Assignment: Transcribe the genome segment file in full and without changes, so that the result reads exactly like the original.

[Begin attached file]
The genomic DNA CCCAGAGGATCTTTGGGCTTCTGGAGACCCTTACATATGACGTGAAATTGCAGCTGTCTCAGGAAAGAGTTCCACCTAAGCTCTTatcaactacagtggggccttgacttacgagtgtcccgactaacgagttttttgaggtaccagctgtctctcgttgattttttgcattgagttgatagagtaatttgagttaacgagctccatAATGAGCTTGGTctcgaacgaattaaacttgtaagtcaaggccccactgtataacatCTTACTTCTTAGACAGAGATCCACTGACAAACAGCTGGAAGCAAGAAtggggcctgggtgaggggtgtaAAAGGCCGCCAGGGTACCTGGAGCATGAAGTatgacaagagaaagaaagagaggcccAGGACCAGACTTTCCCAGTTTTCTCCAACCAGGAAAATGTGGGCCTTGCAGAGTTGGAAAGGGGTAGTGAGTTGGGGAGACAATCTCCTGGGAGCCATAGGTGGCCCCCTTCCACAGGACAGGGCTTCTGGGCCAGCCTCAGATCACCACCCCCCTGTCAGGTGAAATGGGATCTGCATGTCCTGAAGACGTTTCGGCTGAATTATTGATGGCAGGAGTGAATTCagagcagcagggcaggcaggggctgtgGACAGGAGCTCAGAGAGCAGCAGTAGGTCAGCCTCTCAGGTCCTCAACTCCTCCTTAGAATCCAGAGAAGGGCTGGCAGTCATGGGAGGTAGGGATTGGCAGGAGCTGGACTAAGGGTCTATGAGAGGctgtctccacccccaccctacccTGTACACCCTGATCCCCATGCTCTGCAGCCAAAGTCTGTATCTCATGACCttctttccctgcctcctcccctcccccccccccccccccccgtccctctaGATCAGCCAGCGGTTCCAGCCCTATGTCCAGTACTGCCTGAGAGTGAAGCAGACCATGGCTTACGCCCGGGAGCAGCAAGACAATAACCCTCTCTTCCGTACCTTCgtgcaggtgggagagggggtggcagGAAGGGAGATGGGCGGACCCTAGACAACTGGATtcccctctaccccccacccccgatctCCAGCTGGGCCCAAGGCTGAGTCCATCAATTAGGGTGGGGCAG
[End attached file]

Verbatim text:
The genomic DNA CCCAGAGGATCTTTGGGCTTCTGGAGACCCTTACATATGACGTGAAATTGCAGCTGTCTCAGGAAAGAGTTCCACCTAAGCTCTTatcaactacagtggggccttgacttacgagtgtcccgactaacgagttttttgaggtaccagctgtctctcgttgattttttgcattgagttgatagagtaatttgagttaacgagctccatAATGAGCTTGGTctcgaacgaattaaacttgtaagtcaaggccccactgtataacatCTTACTTCTTAGACAGAGATCCACTGACAAACAGCTGGAAGCAAGAAtggggcctgggtgaggggtgtaAAAGGCCGCCAGGGTACCTGGAGCATGAAGTatgacaagagaaagaaagagaggcccAGGACCAGACTTTCCCAGTTTTCTCCAACCAGGAAAATGTGGGCCTTGCAGAGTTGGAAAGGGGTAGTGAGTTGGGGAGACAATCTCCTGGGAGCCATAGGTGGCCCCCTTCCACAGGACAGGGCTTCTGGGCCAGCCTCAGATCACCACCCCCCTGTCAGGTGAAATGGGATCTGCATGTCCTGAAGACGTTTCGGCTGAATTATTGATGGCAGGAGTGAATTCagagcagcagggcaggcaggggctgtgGACAGGAGCTCAGAGAGCAGCAGTAGGTCAGCCTCTCAGGTCCTCAACTCCTCCTTAGAATCCAGAGAAGGGCTGGCAGTCATGGGAGGTAGGGATTGGCAGGAGCTGGACTAAGGGTCTATGAGAGGctgtctccacccccaccctacccTGTACACCCTGATCCCCATGCTCTGCAGCCAAAGTCTGTATCTCATGACCttctttccctgcctcctcccctcccccccccccccccccccgtccctctaGATCAGCCAGCGGTTCCAGCCCTATGTCCAGTACTGCCTGAGAGTGAAGCAGACCATGGCTTACGCCCGGGAGCAGCAAGACAATAACCCTCTCTTCCGTACCTTCgtgcaggtgggagagggggtggcagGAAGGGAGATGGGCGGACCCTAGACAACTGGATtcccctctaccccccacccccgatctCCAGCTGGGCCCAAGGCTGAGTCCATCAATTAGGGTGGGGCAG